Why WordPress

Historical Reasons for Selection of WordPress

On Tue, 07 Sep 2010 19:52:27 -0400, Jeremy Bishop  wrote:

Committee members,

I have been giving some thought to the President’s recent message about replacing the existing PCUG website with Mediawiki, and would recommend that instead you consider the use of a Content Management System (CMS) rather than a wiki (or multiple wikis) as the primary framework for the website.

After doing a little research and experimenting with a couple of CMS, I would like the Committee to consider using WordPress (http://www.wordpress.org) for use as a CMS-based website for PCUG. Some points to note:

  • Please remember that the appearance and layout can be changed and adjusted (quite drastically if needed) by the use of different themes.
  • See http://wordpress.org/showcase/ for examples of other websites using Wordpress and http://wordpress.org/extend/themes/ for examples of some of the themes available.
  • An important concept for considering WordPress (and other CMS) is the difference between “_pages_” and “_posts_”. In this context, “_pages_” refer to long-lived, largely static information, i.e. information that isn’t time-based and doesn’t change often, for example, general information about PCUG. Conversely, “_posts_” refer to shorter-lived, time-based information, for example meeting announcements, events, etc., and are grouped in “_categories_”. Keeping this difference in mind …
  • Below the PCUG logo/title, and above the banner graphic, are a set of grey tabs. These lead to the _pages_, which (usually) contain the static / long-lived content about PCUG (copied from various parts of the existing website). The pages are also listed in the Index section of the left sidebar.
  • Below the banner graphic are (currently two) menu categories ‘Meetings’ and ‘TIP’ (on a blue background) – these link to (a few) _posts_ which contain time-based content, in this case, monthly meeting announcements, and TIP policy changes (taken from the website and recent email announcements). Additional categories can be created, for example, for training announcements, etc.
  • The ‘News and Events’ page is unusual/different in that it is a page that contains all the recent posts grouped together on a single page.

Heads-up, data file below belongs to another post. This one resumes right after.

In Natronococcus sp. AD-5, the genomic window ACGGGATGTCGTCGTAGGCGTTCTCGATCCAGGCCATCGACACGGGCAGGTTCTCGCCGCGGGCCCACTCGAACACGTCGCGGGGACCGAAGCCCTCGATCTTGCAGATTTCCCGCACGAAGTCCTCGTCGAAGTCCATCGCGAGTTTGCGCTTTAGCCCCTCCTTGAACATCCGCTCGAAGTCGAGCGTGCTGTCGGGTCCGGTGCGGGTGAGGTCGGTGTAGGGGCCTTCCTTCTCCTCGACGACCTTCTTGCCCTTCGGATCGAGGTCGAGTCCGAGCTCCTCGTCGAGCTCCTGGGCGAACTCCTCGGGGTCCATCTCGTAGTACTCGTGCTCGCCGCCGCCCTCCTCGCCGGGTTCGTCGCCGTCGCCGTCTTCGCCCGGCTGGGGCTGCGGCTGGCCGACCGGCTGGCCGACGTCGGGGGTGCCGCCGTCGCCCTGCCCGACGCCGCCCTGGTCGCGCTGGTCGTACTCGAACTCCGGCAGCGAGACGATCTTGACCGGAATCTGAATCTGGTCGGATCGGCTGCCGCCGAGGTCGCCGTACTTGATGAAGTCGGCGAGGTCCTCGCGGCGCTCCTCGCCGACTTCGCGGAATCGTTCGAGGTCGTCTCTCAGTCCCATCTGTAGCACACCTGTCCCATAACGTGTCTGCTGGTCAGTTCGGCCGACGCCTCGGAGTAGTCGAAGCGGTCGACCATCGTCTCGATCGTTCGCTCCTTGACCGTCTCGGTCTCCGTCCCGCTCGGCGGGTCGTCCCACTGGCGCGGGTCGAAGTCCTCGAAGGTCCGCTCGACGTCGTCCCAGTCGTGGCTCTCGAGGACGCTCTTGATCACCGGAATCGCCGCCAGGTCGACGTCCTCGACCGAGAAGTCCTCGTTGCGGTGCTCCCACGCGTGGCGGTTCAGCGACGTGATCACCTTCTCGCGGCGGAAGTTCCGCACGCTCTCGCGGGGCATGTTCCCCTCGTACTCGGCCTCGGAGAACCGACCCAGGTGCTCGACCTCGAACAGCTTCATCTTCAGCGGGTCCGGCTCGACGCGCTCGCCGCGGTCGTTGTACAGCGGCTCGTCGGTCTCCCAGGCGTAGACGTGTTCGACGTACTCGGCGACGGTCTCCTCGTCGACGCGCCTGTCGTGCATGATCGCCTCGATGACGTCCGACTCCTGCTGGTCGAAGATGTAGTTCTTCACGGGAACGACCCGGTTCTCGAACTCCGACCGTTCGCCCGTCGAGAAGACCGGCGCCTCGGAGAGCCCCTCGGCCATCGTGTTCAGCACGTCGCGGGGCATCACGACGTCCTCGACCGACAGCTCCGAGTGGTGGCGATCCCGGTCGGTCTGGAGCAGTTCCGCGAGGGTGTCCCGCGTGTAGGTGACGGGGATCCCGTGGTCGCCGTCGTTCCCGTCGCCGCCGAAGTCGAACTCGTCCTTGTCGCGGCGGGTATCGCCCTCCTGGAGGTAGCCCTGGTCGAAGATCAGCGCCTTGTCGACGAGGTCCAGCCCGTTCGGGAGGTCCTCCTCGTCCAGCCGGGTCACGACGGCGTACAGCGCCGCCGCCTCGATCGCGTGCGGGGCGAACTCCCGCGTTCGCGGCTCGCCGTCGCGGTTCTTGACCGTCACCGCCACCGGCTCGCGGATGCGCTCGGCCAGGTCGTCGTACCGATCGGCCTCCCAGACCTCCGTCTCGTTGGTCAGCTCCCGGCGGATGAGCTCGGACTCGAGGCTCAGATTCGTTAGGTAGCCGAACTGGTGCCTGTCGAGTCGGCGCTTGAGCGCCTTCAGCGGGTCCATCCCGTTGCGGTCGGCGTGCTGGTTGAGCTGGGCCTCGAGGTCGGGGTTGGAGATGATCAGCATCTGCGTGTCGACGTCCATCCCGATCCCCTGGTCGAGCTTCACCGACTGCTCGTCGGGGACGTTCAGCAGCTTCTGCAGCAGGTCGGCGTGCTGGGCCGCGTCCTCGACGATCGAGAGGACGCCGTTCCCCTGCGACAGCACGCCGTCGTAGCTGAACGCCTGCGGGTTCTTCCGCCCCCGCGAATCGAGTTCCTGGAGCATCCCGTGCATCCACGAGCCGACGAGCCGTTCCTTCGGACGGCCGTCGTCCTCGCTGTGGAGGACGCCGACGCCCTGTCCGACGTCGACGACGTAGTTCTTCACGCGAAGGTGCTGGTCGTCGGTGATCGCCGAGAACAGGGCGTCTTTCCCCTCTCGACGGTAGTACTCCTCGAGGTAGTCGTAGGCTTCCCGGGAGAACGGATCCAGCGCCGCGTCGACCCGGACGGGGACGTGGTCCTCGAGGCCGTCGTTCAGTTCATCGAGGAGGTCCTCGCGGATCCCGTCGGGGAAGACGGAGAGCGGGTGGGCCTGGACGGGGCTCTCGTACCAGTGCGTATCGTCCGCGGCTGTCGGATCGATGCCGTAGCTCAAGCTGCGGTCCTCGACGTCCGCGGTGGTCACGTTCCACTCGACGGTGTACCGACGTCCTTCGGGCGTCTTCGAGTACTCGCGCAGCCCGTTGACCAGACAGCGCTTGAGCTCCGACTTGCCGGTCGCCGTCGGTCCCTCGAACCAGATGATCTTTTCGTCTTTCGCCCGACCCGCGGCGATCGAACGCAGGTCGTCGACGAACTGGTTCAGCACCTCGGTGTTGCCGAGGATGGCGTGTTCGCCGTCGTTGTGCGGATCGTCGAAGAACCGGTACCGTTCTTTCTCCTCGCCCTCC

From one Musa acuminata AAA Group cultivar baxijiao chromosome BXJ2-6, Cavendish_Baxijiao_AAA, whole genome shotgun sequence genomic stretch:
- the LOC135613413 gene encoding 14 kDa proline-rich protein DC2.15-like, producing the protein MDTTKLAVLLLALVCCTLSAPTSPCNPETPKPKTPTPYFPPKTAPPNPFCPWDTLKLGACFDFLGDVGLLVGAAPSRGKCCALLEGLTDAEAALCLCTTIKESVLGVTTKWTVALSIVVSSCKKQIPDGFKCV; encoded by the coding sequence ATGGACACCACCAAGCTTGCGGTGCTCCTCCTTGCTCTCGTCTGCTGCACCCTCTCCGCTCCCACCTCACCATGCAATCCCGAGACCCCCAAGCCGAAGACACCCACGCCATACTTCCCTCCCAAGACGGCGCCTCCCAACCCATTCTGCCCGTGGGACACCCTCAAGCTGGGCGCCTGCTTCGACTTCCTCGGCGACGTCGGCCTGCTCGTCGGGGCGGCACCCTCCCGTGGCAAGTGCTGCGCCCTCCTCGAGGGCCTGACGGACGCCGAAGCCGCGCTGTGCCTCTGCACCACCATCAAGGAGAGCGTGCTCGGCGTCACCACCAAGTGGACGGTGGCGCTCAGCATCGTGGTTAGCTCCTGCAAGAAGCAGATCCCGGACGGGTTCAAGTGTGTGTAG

• There are a couple of example restricted-access pages for Members-only and Committee-only. With the access-control plugin that’s being used, these will only be accessible / visible once you’ve logged in to the site (and have the appropriate permission to view those pages).
  • The login is HTTPS/SSL protected, and uses our LDAP server, i.e. use your TIP username and password to login.
  • Anyone successfully logging in is a “registered user”, which for these purposes means they are a PCUG member and hence can access the ‘Members-Only’ page(s). After logging in successfully, this will be available as a drop-down menu item from the ‘Members’ tab, and visible in the Index section on the left sidebar.
  • The Committee-Only page(s) will not be visible/accessible until the username is explicitly added to a ‘committee’ group.
  • Editing permissions (i.e. the ability to create, change, and if needed delete, pages and posts) can be assigned to individuals or groups as needed.
  • Lots of additional functionality is available through the use of plugins, e.g. event calendars, image galleries, etc. I am still experimenting with various plugins to add/change functionality, so things might change / break 🙂

There are various pros and cons for CMS and wikis, and some googlingwill find further arguements for and against each. However, here’s a
short comparison (fromhttp://stackoverflow.com/questions/226132/wiki-or-cms):*


  1. A CMS focuses on *content* which is then published through standardized templates — think of an online newspaper as driven by a huge CMS system.
  2. It’s about standardized *publishing information*.
  3. CMS’es usually have a *limited group* of editors.
  4. Useful for *relatively static* content, maintained by non-tech people.
  5. *Much emphasis on style*/presentation: very slick templates so it looks professional.


  1. On the other hand, a wiki focuses on *pages* where each page represents a topic.
  2. It’s much more about *collaboratively improving each topic* (adding hyperlinks to other topics and websites counts as improving the topic).
  3. Wikis are generally *much more open to “the public”* (or everybody in the company, vs. just the “internal communication” department).
  4. Wikis are /meant/ to be *living, dynamic things,* maintained by /everybody/.
  5. Much *emphasis on content:* less slick templates but easier to find and update information.

Finally, I’m not saying that a wiki doesn’t have some place as part of the overall PCUG website. What I am saying is that a CMS-based website is probably a better way of presenting the PCUG, and much of the information about the PCUG, to our general membership and the Internet at large.

If you have further questions, let me know and I’ll try to answer them.